In September 1982 I had made my way to Miami, Florida, and was staying for a while at the house of my friend Jim Bowery. Jim was somewhat of a minimalist when it came to furnishings. As I recall, his living room had no place to sit but the floor.
So I was sitting on the floor one afternoon, reading Robert Anton Wilson’s deeply strange and wide-ranging book, Cosmic Trigger: The Final Secret of the Illuminati. Specifically, I was reading a chapter titled “The 23 Enigma.” Here’s an excerpt:
William S. Burroughs introduced me to the 23 Enigma. In the early ’60s in Tangier, Burroughs knew a certain Captain Clark who ran a ferry from Tangier to Spain. One day, Clark said to Burroughs that he’d been running the ferry 23 years without an accident. That very day, the ferry sank, killing Clark and everybody aboard.
In the evening, Burroughs was thinking about this when he turned on the radio. The first newscast told about the crash of an Eastern Airlines plane on the New York-Miami route. The pilot was another Captain Clark and the flight was listed as Flight 23.
(I did a Google search for a plane crash involving an Eastern Airlines flight 23 and came up with nothing, which casts some doubt on this entire narrative. But let’s continue.)
Burroughs began keeping records of odd coincidences. To his astonishment, 23’s appeared in a lot of them. When he told me about this, I began keeping my own records – and 23’s appeared in many of them.
This, of course, illustrates Jano Watts’ concept of “The Net” – the lines of coincidence-synchronicity that connect everything-with-everything. It is also an analogy with what physicists call QUIP – the Quantum Inseparability Principle.
Here Wilson goes off on a tangent about quantum “non-local” models, how everything is connected to everything, Jungian synchronicity, and the I Ching, which I’m not bothering to quote. But getting back to the main point:
I accepted the 23 enigma as a signal that I should attempt to decipher.
After a while my passion for jotting down every significant 23 that came my way began to annoy my wife, Arlen. “It’s all in your mind,” she told me on several occasions. “You’re just noticing the 23’s and ignoring other numbers.”
Of course. But she was annoyed by being implicated in the 23 mystery even before she met me. Our two oldest daughters (by her previous marriage) were born on February 23 and August 23 respectively.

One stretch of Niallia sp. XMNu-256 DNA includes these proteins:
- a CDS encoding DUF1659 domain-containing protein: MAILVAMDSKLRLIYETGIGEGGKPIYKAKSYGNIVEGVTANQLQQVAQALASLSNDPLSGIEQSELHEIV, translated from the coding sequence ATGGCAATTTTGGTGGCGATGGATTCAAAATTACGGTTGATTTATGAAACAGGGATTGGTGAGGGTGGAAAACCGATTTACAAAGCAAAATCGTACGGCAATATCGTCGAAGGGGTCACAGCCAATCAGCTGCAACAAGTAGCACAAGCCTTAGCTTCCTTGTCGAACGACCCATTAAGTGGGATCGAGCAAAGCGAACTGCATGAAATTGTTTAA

Once the Numerologist went to see the film “Charly” with a friend who was particularly dubious about this 23 obsession. The story concerns a low-grade moron who is transformed by neurosurgery into a superhuman genius. In the crucial operation scene, the number on the operating room is visible, and it is, of course, 23. The friend sat bolt upright.”
“Jesus H. Particular Christ,” the friend said hollowly, “How do you do it?”
Wilson then recounts more examples from one of his earlier books:
“Mad Dog” Coll was shot on 23rd Street when he was 23 years old; a year later, Dutch Schultz (who paid for the Coll assassination) was himself fatally shot on October 23, 1935. Marty Krompier, king of the Harlem numbers racket, was non-fatally shot on the same October 23, 1935. Shultz’s killer, Charlie Workman, served 23 years of a life sentence and was then paroled.
I soon noticed the 23 axioms that open Euclid’s Geometry; the fact that the mad bomber in the film Airport has seat 23; that in the old stage productions of A Tale of Two Cities, Sydney Carton is the 23rd man guillotined in the gory climax; 23, in telegrapher’s code means “bust” or “break the line,” while Hexagram 23 in the I Ching means “Break Apart.” I was even thrilled by noting that in conception Mom and Dad each contribute 23 chromosomes to the fertilized egg, while within the DNA coil there are unexplained bonding irregularities every 23rd angstrom. Aleister Crowley’s Cabalistic Dictionary later excited weird speculations about 23 perhaps being somehow involved with reproduction by defining 23 as the number of “parting, removal, separation,” “joy,” “a thread,” and “life.”
Run the following, from Professor Hans Seisel of the University of Chicago, through your most skeptical filter:
My grandparents on my mother’s side lived in Gablonz, Mozartstrasse 23; we lived in Vienna at Rossaurelaende 23; our law office at Gonzagagasse 23; my mother at Alserstrasse 23, apartment 23, and so it went…
Professor Seisel’s mother, while visiting Monte Carlo, purchased a book, Ilya Ehrenburg’s Die Liebe der Jeannie Ney, in which the heroine wins a great deal betting on number 23 at roulette. She decided to experiment; 23 came up on the second try.
This is archetypical. We shall see, as we advance, that the peculiar entities in charge of Dr. John Lilly’s hypothetical Cosmic Coincidence Control Center pay special attention to those who pay attention to them.
Meanwhile the Numerologist had a new rationalization for his obsession: the famous story of how Dr. James Watson, coming down a spiral staircase at Oxford, suddenly flashed intuitively on the spiral shape of the DNA. All the micro-photographic evidence at the time seemed to contradict his theory, but Watson irrationally trusted his intuition and kept working on that model. Eventually he won the Nobel Prize for proving that DNA is a double helix (two spirals interwoven). 23 was my spiral staircase, my intuitive signal.
Here there’s a break in Wilson’s narrative, and he moves on to other topics. So at this point I looked up from the book.
Besides me and the book, the only other object in this empty living room was a large cardboard box. And now I noticed that on its side, in large, bold red digits, was stamped the number 23.
This is absolutely true. I was astonished. But does it mean anything?
I’ll leave it up to you to decide.